I never, ever thought I would say this but there’s a very good article in Investigate this week. It’s about the Pike River disaster. With methane sensors in place, alarms should have gone off well before the gas reached combustible level. Investigate reveals the sensors may have been disabled by workers who would lose pay if they had to stop work.
Investigate received an anonymous email from a man whose wife is connected to Pike River who claimed that there had been problems with miners whom Pike River brought on as contractors, rather than as employees. “As a contractor; they don’t get paid when the mine shuts down due to high methane levels and as a consequence, some of the contractors would cover the sensors with chewing gum to stop them triggering”
That’s a pretty blood-chilling notion. But it could explain why methane got to a combustible level with the men still inside and no alarm sounding.
One anonymous email doesn’t make a story but it’s backed up by two more similar accounts.
There’s ex-Pike River miner, Brent Forrester, reported in the Timaru Herald on November 26th:
“The 36-year-old, who was forced to leave the mine due to a hip-injury and now lives in Brisbane, said the mine “always had ventilation issues” and had to be “gassed out” due to high methane levels many times. He said his gas detection unit would go “off the charts”, suggesting the methane level was at an explosive level.
Mr Forrester said management struggled to maintain the methane levels, and safety concerns he and his crew raised were often ignored.
During his time at the mine Mr Forrester, who is not involved in mining any more, would be in charge of six men, while they worked in the mine, and he believed the explosion was something waiting to happen. “My first reaction was `I knew this was going to happen’, I just had a feeling.”
Mr Forrester, who worked with many of the men trapped below ground, said it was unlikely any of them would have survived the initial blast.
“I’m actually surprised the two guys that got out, got out. If you look at some of the information, it would have hit over 1200 degrees Celsius straight away from the explosion … There’s a risk of further explosions, so obviously it’s very hot. That coal has a low sulphur, high carbon content so it burns very hot. It’s a very unique sort of coal, it always fetches more on the market. If it ever caught on fire, you’d be struggling to get out of there.”
Mr Forrester said he and co-workers went to management many times, and safety concerns were discussed regularly between the workers.
“[The] reason I didn’t push it too far was the fear of losing my job. The pressure is always on, they’re losing a lot of money, so they’re making you cut a lot of short-cuts.”
Mr Forrester recalled an incident where a miner received a written warning after putting an air hose up to a methane sensor to bring its reading down.
He said many of the methane sensors, did not work or were not calibrated and the mine’s phone system needed to be upgraded.
When he raised these concerns with management, he said they did not take it seriously.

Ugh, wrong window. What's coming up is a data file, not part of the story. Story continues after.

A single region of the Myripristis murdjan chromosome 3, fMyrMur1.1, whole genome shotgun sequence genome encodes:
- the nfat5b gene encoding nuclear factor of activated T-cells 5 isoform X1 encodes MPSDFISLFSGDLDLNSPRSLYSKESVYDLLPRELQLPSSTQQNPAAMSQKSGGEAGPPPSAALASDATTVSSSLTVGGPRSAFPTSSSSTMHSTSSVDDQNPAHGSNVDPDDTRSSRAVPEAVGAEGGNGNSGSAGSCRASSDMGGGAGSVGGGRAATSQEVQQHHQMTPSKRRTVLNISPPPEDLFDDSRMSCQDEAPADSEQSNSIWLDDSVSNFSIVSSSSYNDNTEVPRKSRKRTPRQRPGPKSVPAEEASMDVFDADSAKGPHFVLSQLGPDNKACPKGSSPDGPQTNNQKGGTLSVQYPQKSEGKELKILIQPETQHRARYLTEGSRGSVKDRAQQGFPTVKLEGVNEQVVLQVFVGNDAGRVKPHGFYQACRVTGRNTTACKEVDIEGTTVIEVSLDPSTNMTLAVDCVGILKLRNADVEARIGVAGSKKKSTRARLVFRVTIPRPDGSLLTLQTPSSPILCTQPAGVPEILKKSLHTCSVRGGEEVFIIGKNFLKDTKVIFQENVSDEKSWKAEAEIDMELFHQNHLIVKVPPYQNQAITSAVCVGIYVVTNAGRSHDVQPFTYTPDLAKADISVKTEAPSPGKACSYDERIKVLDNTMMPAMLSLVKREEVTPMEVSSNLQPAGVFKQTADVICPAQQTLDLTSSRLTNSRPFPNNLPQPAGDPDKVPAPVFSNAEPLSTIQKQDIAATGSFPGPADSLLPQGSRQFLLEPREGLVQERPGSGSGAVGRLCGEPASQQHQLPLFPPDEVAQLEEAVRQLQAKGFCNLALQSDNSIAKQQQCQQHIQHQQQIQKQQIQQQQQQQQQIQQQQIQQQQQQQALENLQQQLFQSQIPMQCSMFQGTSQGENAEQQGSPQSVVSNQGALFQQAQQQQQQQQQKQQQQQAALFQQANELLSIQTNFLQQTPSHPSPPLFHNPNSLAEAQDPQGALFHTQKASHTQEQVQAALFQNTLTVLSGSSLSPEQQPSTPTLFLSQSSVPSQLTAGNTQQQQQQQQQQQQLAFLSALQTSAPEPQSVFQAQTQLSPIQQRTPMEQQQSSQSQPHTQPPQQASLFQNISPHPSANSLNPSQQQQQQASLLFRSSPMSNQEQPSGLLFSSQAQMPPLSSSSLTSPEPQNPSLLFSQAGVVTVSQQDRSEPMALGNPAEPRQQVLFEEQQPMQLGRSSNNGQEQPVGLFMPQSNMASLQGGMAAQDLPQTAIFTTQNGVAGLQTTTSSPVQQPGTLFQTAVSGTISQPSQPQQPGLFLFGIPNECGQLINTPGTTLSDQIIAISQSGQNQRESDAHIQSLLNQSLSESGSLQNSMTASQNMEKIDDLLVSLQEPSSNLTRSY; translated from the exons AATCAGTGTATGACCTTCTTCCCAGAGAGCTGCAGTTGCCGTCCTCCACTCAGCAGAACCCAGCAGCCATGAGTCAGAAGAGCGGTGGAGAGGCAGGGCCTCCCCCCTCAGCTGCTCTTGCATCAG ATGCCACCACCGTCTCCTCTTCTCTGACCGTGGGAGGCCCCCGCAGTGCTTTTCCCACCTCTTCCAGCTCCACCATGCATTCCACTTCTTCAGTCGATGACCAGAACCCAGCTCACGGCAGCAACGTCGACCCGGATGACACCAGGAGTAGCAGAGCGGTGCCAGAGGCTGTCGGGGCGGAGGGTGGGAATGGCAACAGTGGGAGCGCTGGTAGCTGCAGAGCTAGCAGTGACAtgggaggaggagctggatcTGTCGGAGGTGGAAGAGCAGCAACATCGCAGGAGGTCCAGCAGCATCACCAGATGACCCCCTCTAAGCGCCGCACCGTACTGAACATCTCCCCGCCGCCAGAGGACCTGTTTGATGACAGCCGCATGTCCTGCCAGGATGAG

“I don’t believe management spent enough time in the mine.”
Andew Little adds further information on this issue of contractors’ desire to get paid clashing with the need for safety, resulting in methane sensors being disabled. Speaking to Investigate, Little says:
“I can tell you what I’ve heard in the day immediately following is that there’s apparently a bypass mode on the methane sensors used on the operating gear and heavy equipment of the miners [the equipment should have automatically shut down in the presence of dangerous methane levels] the emphasis was on maximising the coal take and some people were putting the senors on the equipment into a bypass mode”
So when we’re hearing three different stories about the sensors then I certainly think there’s something in it and that now has got to be one of the major focuses of the Commission of Inquiry, and the backdrop has to be, what kind of incentives were there that would have encouraged this kind of thing to happen?”
When I’ve asked people why mining is one of the most heavily unionised industries in the country, they say its born of the culture of working together in a dangerous situation – ‘you need to be able to trust and stand beside everyone down there, your life is on the line’. There’s an instinct for the miners to band together and to demand very high safety standards from their bosses.
Does bringing on workers as contractors, rather than employees, undermine this dedication to putting safety first? A contractor doesn’t get paid if the coal isn’t mined, like an employee does. That’s the whole point of having contractors in the mine, to make the workforce more ‘flexible’ and cheaper. So aren’t contractors, then, more incentivised to ignore safety issues so the mine keeps on operating? Did that lead to a cowboy attitude?
Why those methane sensors didn’t go off will have to be the focus of the inquiries into the disaster. We can’t jump to conclusions but the notion that the company management created conditions that appears to have actively incentivised workers to disable the safety system that should have saved 29 lives is very troubling.
btw: No, I don’t read Investigate regularly. The article was sent to me by a mate who claims he happened to be flicking trough it at a cafe at lunch.